This isn’t about typography, or music. File under personal jottings.
As a confirmed expat, my umbilical link to the old country is through my computer, like probably millions of other expats. Whilst tapping on my laptop a few days ago, out popped the disembodied voice of Abdal Hakim Murad (aka Tim Winter – left), the Muslim Cambridge University teacher and writer, in his Thought for the Day slot, early on BBC’s Radio 4 morning Today programme. It was a tribute to Khalil “Ken” Dale, the aid worker (a male nurse in fact) for the Red Cross, who was killed by persons unknown in that anarchic part of north Pakistan near Quetta, because of the non-payment of a ransom. I knew Khalil fairly well myself back in the 1990s when we worked in the same building in London. He had already been awarded an MBE for his work in Somalia.
His naturally slightly shy manner belied the courageous man he really was. He assigned himself to the most dangerous places in the world without a second thought. I think he was a man of destiny who somehow knew he might meet an untimely death, not that anyone’s death is untimely. Quite the contrary. As some air travellers were quoted as saying just a week ago, as they believed their Easyjet plane was to going crash over the Alps, “we thought it was our time”. That would be the correct judgement in my book. The shahid, the witness, according to both Qur’an and Tradition has a blessed death (or his or her time) and does not enter the interspace between life and death but crosses immediately into the next world and is alive.
At the time of the recent Bosnian war there were many accounts of the fresh graves of those who had died, smelling strongly of perfume. My own experience of this was when in the 1970s, Colonel Ata’ur Raheem, one of the first Indians commissioned into the British army, died at a venerable age in London. He co-wrote the well known book Jesus Prophet of Islam and was a valued counsellor to our fledgling community at that time and much loved and respected. I couldn’t attend his funeral but managed to visit the military cemetery where he was buried the following day. Because there was an intense smell of roses around the grave I assumed that many bottles of rose water had been poured on the earth the previous day. I found out later that no perfume at all had been taken there.
To the western mind the word martyrdom is heavily loaded and associated in some way with failure not success. The more materialistic society a becomes, its shared love of this world makes it almost impossible to view death as a release and not something to fear. This isn’t a subject about which I feel fully qualified to speak but it is something which, as I get older, looms as an ever present reality – which does qualify me to say my bit. One of the diseases of the heart mentioned by Ibn Mawlud in Hamza Yusuf’s book Purification of the Heart (soon to be reprinted – watch this space) is false hope and to not accept death as a close and inevitable reality is mentioned as the biggest of false hopes. The collective disease of the hearts of men and women is what contributes to this breakdown of society. And at a certain threshold it becomes violent.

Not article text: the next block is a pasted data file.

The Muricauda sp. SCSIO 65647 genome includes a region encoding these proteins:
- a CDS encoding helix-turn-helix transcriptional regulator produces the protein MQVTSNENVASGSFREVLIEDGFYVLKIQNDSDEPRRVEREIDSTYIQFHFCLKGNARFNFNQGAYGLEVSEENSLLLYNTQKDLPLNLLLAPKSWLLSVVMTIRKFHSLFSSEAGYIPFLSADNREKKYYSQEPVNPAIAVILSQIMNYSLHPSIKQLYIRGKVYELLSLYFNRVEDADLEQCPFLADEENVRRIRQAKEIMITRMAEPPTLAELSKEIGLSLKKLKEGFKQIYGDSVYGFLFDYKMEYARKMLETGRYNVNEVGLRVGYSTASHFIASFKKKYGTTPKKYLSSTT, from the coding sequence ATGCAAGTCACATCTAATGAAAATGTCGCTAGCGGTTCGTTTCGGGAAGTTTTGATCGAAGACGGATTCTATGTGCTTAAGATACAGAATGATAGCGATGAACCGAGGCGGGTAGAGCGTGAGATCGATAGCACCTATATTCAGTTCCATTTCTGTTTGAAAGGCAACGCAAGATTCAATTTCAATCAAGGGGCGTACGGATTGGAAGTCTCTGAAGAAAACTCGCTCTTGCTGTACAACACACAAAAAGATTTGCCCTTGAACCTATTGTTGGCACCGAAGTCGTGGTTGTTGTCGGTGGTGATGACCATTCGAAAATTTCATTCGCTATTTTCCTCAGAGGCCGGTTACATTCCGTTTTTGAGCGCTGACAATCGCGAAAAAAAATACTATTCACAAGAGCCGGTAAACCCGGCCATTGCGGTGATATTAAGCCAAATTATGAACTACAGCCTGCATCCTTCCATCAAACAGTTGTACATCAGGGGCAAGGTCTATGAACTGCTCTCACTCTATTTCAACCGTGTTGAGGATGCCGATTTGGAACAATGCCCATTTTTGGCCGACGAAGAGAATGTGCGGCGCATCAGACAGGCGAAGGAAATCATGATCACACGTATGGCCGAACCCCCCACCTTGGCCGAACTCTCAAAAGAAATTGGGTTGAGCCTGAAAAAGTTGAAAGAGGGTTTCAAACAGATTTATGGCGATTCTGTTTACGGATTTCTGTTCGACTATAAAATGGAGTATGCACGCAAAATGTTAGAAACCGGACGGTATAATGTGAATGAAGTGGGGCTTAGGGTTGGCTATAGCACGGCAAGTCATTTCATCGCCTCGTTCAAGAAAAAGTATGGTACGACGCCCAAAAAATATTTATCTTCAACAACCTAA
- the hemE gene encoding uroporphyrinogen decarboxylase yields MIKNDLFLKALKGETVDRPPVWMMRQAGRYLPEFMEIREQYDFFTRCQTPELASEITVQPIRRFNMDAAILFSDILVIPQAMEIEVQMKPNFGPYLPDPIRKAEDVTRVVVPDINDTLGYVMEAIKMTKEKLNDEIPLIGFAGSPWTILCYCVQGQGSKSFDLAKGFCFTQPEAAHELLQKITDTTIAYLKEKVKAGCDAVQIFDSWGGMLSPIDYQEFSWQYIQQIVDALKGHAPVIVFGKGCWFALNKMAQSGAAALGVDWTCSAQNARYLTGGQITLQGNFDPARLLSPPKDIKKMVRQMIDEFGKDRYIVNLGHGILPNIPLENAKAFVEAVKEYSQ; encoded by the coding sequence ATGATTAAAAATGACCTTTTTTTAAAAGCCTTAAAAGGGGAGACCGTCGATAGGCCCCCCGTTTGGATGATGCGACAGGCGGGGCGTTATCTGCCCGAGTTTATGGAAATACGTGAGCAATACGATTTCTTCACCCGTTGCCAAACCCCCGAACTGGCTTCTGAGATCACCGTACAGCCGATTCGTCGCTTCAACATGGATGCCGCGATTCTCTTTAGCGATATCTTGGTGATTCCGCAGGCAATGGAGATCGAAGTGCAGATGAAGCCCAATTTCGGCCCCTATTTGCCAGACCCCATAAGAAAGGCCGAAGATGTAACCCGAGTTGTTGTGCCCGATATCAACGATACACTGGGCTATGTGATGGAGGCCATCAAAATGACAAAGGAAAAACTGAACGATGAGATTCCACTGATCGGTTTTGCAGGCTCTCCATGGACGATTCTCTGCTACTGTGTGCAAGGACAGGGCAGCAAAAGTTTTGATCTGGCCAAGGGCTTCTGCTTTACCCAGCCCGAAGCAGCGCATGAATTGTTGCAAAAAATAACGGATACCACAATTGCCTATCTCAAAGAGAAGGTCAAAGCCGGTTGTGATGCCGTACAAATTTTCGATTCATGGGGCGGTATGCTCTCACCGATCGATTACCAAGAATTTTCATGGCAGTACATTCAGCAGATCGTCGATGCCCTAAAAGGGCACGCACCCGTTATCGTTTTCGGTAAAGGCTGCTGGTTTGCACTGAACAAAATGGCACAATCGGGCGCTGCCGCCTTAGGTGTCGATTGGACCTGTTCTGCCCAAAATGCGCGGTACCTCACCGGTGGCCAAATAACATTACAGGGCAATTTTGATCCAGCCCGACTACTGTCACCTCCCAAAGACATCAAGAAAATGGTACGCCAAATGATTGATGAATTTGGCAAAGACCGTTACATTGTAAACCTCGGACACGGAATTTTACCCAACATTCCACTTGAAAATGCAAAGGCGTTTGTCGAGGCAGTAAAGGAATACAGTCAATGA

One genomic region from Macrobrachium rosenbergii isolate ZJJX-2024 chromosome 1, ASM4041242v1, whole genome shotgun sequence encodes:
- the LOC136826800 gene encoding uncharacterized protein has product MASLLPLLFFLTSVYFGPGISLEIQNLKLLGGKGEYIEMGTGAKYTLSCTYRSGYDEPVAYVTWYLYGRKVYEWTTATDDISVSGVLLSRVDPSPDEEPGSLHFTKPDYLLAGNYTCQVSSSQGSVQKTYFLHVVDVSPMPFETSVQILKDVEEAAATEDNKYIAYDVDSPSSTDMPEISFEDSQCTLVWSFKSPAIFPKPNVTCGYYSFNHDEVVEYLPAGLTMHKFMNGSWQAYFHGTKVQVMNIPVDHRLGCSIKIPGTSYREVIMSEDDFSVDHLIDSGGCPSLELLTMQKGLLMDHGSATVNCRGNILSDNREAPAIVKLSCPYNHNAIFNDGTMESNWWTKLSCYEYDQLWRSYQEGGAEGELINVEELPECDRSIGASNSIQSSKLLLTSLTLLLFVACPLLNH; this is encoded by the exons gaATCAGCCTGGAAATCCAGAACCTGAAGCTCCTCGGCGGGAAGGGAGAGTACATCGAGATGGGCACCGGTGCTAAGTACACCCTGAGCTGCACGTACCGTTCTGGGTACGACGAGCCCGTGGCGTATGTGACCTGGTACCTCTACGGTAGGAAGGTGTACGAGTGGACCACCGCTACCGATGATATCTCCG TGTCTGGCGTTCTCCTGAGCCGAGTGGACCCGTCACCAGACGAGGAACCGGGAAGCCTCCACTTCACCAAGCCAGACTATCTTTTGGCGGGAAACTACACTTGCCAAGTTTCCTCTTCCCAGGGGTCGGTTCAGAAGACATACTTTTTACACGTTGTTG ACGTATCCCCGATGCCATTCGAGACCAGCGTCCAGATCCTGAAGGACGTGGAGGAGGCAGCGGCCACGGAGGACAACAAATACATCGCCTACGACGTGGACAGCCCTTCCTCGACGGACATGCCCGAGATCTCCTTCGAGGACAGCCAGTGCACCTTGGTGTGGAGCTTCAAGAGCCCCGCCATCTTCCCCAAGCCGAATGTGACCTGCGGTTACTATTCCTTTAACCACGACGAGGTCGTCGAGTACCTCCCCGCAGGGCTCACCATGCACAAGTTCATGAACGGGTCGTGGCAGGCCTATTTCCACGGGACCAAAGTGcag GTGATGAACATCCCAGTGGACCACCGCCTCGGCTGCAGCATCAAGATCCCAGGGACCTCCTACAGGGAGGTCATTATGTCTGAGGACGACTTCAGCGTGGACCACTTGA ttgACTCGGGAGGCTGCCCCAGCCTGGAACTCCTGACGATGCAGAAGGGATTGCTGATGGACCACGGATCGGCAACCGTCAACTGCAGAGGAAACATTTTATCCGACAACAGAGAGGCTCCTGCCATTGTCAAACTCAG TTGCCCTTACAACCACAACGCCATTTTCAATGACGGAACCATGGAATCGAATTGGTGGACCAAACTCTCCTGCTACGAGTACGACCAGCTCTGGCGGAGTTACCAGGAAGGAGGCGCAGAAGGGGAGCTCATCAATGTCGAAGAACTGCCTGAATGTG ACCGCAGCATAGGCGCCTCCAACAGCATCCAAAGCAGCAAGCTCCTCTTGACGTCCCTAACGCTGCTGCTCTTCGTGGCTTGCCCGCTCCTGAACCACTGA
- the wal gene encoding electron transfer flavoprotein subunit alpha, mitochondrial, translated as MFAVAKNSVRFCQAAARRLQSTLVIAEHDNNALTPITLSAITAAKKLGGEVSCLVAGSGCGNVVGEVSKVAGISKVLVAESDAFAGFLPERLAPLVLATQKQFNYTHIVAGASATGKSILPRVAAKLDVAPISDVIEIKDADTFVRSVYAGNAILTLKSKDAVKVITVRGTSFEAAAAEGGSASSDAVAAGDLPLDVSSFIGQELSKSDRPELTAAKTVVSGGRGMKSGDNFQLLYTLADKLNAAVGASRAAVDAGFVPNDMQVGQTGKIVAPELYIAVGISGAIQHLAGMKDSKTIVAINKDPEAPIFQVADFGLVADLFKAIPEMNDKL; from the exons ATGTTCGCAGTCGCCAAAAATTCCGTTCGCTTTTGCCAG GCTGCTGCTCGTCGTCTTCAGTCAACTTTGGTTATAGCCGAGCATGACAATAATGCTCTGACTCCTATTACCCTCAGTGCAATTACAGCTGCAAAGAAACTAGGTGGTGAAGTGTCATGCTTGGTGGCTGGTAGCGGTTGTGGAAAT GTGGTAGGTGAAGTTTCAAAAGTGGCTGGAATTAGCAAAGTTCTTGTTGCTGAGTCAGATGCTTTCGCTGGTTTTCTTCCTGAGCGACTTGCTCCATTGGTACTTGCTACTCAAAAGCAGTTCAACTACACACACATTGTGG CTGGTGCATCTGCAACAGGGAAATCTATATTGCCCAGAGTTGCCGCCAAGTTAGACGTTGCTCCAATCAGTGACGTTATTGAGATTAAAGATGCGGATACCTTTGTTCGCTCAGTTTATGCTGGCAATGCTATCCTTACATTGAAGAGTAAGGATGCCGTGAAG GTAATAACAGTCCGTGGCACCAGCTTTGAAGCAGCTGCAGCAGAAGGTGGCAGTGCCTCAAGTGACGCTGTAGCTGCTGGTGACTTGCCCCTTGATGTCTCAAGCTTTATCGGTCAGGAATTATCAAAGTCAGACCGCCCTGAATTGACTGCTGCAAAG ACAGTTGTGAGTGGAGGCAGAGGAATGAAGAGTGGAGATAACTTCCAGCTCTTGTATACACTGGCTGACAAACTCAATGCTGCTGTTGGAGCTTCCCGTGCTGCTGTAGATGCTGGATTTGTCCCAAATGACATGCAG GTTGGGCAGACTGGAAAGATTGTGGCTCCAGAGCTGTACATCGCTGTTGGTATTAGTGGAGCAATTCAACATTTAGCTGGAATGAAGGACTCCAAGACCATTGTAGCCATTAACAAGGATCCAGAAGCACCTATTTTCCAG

When violent anarchy manifests then kidnapping becomes one way of easily raising money or obtaining stuff. I have it on good authority from Venezuelans I know, that having your children kidnapped for the ransom of a car or a refrigerator is not uncommon in that country now. I believe it was Imam Malik who said that 60 years of oppression is better than one day of anarchy. I don’t think the Imam meant that oppression was somehow OK but was indicating how terrible anarchy is because oppression is about as bad as it can get.
A postcript to all this was Abdal Hakim’s Opinion article the same day in the London Times. It was an extended tribute to Khalil Dale plus some some statistics about the increasing conversions to Islam in the UK in spite of the terrorist outrages since 9/11 and the endless negative press around Muslims. For me he always has something interesting to say but judging by the subsequent comments on his Times piece, he had evidently touched a nerve. They were almost all (over 60 of them) obnoxious and carcastic. His opinions were clearly like a red rag to the rabid bull of the secular Times-reading underclass. It appears that the typical British islamophobe would rather have a one-eyed hook-handed Egyptian demagogue portrayed as the typical muslim – not an intelligent, educated and most of all, white, Englishman.•
The link to the Times article mentioned above: